Last week we looked at the September Star phenomenon and how an astute eye could have forecasted a Jose Bautista 2010 breakout. This week we take a look at our first nominee, Drew Stubbs, to determine if he’s destined for 2011 stardom.
Photo by Donald Miralle/Getty Images North America
Before we get into Stubbs’ prospects, let’s examine the last 5 years of 20-30 players:
Alfonso Soriano 46-41
Jimmy Rollins 25-36
Jimmy Rollins 30-41
David Wright 30-34
Brandon Phillips 30-32
Hanley Ramirez 29-51
Grady Sizemore 24-33
Eric Byrnes 21-50
Grady Sizemore 33-38
Hanley Ramirez 33-35
Ian Kinsler 31-31
Matt Kemp 26-34
Jimmy Rollins 21-31
Drew Stubbs 22-30
Alex Rios 21-34
Hanley Ramirez 21-32
Our findings indicate that a 20-30 player in the majors has been pretty rare and only a few have done it more than once in the past half-decade. And when you look at the list above, it’s hard to deny that most, if not all, of these players helped managers to fantasy playoffs in their respective years.
The question is: Did Drew Stubbs? Maybe a better question is: How many people even knew Stubbs put up these numbers last year?
Well, as we saw last week in Jose Bautista, most of us were sleeping while Stubbs put up a hot September that lead to an impressive overall stat line.
Stubbs September/October stat line was: .316–19-7–18–6. Without that September, we’re not even talking about Stubbs in this edition.
After reviewing all of Stubbs’ stats from last year, one statistic stands out to me: BABIP. Now, many will point to his “unsustainably high” BABIP of .330 last year and look for a correction in 2011. His overall BABIP last year does not concern me, mainly because it was .325 in 2009 and his minor league career suggests these BABIPs are his “norm.” His BABIP that is cause for concern in my estimation is his September/ October average as displayed below courtesy of FanGraphs:
Notice his BABIP hovering around .400 while he accumulated statistics in that last month. Now THAT is unsustainable.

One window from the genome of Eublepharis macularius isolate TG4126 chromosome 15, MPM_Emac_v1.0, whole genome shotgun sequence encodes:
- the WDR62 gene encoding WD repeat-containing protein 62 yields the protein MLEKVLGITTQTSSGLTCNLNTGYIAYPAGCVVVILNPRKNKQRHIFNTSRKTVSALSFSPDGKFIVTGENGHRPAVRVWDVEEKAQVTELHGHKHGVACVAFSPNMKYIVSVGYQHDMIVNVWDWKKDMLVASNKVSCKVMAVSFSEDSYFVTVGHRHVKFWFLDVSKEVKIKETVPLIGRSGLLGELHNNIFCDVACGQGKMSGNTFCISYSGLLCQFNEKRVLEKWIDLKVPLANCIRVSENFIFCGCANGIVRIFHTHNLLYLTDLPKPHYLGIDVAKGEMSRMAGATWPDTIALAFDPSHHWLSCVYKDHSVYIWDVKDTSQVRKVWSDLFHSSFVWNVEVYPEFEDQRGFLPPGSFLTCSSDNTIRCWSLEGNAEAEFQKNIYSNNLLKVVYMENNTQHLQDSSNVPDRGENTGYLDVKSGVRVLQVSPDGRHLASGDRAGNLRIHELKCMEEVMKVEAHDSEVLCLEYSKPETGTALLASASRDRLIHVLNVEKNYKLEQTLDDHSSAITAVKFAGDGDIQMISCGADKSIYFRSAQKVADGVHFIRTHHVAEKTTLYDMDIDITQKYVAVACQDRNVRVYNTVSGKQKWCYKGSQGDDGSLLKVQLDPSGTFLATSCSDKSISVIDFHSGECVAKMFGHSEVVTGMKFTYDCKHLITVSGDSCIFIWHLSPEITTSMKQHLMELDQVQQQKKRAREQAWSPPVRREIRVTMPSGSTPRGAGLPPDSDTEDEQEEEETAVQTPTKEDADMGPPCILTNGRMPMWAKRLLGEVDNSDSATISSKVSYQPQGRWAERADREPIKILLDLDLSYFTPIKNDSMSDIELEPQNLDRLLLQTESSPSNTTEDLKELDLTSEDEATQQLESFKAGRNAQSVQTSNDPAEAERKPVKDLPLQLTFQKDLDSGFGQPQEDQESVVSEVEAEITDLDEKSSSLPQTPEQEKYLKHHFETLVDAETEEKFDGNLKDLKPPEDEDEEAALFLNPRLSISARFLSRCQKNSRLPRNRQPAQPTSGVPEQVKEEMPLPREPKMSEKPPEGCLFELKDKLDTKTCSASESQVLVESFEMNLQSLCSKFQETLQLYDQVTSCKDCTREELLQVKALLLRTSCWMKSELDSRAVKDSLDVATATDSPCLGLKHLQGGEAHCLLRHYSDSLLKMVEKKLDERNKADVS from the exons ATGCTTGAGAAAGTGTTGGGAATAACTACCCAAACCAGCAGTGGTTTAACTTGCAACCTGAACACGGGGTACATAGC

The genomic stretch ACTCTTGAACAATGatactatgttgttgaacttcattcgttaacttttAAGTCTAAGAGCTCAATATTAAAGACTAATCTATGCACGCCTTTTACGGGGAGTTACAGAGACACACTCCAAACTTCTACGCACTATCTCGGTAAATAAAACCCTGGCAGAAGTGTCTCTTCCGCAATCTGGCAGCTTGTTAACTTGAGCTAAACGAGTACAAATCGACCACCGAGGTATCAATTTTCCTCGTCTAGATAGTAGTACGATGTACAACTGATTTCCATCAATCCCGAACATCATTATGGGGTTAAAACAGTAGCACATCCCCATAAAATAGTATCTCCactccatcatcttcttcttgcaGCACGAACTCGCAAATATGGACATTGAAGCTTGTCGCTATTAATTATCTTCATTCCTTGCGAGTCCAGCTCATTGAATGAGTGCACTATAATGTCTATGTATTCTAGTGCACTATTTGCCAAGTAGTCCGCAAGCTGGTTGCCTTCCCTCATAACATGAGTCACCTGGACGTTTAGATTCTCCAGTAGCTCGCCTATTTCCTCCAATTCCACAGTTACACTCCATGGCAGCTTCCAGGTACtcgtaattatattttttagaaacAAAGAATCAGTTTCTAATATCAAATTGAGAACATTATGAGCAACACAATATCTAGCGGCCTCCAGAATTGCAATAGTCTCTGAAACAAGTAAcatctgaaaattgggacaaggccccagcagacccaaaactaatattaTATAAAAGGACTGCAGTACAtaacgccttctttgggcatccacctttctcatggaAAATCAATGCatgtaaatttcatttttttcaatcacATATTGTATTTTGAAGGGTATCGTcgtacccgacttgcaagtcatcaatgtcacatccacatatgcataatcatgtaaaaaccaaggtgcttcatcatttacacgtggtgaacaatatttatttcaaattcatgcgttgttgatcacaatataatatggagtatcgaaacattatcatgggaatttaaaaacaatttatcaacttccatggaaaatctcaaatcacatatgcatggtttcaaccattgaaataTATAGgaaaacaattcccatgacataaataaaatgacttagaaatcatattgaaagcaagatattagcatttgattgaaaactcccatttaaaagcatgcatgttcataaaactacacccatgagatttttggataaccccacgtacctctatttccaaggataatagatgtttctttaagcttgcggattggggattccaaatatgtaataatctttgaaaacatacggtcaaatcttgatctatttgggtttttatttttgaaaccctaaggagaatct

Stubbs did increase his BB% from 7.7 to 9.4 from 2009 to 2010, but also increased his K% from 27.2 to 32.7 (33.7 in Sep/Oct). His ISO increased, his average decreased, and his OBP and SLG were pretty consistent from year to year.
Like Bautista, Stubbs began lifting the ball more as the year went on. His FB% continually increased and he didn’t bat lower than .296 after August 1st. The difference being, the .235 hitting Bautista had a sustainably low BABIP while the .255 hitting Stubbs’ had an unsustainably high BABIP. This indicates Stubbs is more of a .270 ceiling hitter, with a basement as low as .240 perhaps.
While Stubbs is gaining hype this pre-season, sit back and do not overpay for his services if he starts flying off the board before the likes of a Hunter Pence. Stubbs is currently being drafted as the 44th OF off the board and if this trend continues, by all means jump on board. He will most likely repeat his 20-30 performance, so I will say Stubbs’ value lies as the #30 OF. If he drops below that, snatch – just don’t grab too soon expecting a 2006 Soriano.
He has power and he has speed, but you might have to sacrifice categories due to some very cold spells because of his approach at the plate. That could prove frustrating in a H2H league. Of course, if he swings at the first pitch he sees in every at bat, he might break every single-season record (He batted .424 last year)…
Buy or Sell Drew Stubbs’ September as a primer for 2011 stardom: SELL.
Our second 2011 Nomination coming up: Ryan Raburn.